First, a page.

• Great! I made it yesterday. I tried browning the chicken in the tagine after marinating, removing it then sautéing the onions a few minutes before returning the chicken to tagine and continuing on with the recipe. I also added a spoonful of tomato paste before returning the chicken. I thought it was the best batch yet. It is OK to add a bit more water. Before serving, take the lid off to reduce the liquid to a nice, thick sauce.

  6. can’t wait to do this, Amy! And made some citrons confits about a month ago that’ll be just coming good, yum

    • Preserving lemons was the first thing I did when we moved into our new house. Used them a few days ago. We are having a big Moroccan feast here mid-February and I plan to make loads of dishes. BTW, a guy I know uses his preserved lemons diced fine with smoked salmon and capers. Sounds pretty delicious to me! What else do you do with yours?

  7. Hi, Amy, I gave our new Grandson a WS complete tangine set for Christmas.
    Just sent Erin a link to you. I have made seven veg with lamb and chicken. Did you ever publish the perfect way to prepare couscous ?

  8. No yet. It was fascinating to watch. Couscous is mixed with a bit of water and flour and rolled on a large, flat surface to coat each piece. Steamed and removed part way through to re-roll. I need to buy a couscouserie pot. My steamer does not work well enough.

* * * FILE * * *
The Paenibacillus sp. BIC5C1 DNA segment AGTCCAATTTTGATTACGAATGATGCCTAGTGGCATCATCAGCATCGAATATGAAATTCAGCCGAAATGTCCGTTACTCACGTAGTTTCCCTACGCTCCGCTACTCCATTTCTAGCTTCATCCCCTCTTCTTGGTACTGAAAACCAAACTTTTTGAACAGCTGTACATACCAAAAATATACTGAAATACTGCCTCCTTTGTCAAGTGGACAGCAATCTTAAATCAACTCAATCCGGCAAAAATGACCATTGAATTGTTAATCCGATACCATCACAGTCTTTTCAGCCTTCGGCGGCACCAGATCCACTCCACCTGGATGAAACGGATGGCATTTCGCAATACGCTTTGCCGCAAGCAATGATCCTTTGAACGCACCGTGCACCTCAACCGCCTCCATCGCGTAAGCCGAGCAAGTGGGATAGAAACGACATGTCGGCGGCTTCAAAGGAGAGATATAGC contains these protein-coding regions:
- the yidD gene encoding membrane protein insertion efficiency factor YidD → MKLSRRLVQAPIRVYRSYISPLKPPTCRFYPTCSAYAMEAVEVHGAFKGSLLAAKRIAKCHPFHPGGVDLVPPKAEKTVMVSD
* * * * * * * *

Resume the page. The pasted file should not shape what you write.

9. thank you for this recipe , I’m Moroccan just moved to USA and was looking for tips to cook this tagine on crock pot . This recipe is like what I’m cooking back home you can use the tagine or any non sticking pan . Personally I use olive oil only and don’t put any water and leave it cocking on low heat for 50 to an hour and it’s ready and the sauce is consistent delicious . You can add potatoes as well it’s delicious . I’m wondering if any body made it in crock pot ? Small tip wash your olives many times to remove the salt or do not use salt in the beginning . Bon appetit


  1. […] chef.  Quite a different background from the Berber chef I was with in Marrakech (see previous Chicken, Olive, Preserved Lemon Tagine post).  I took notes as we worked to get the ingredient ratio correct.  The quantity we produced […]

  2. […] be substituted and used to deliver results that are just as delicious. Try out this recipe from Crawfish & Caramel and tell us what you think of chicken tagine in the comments […]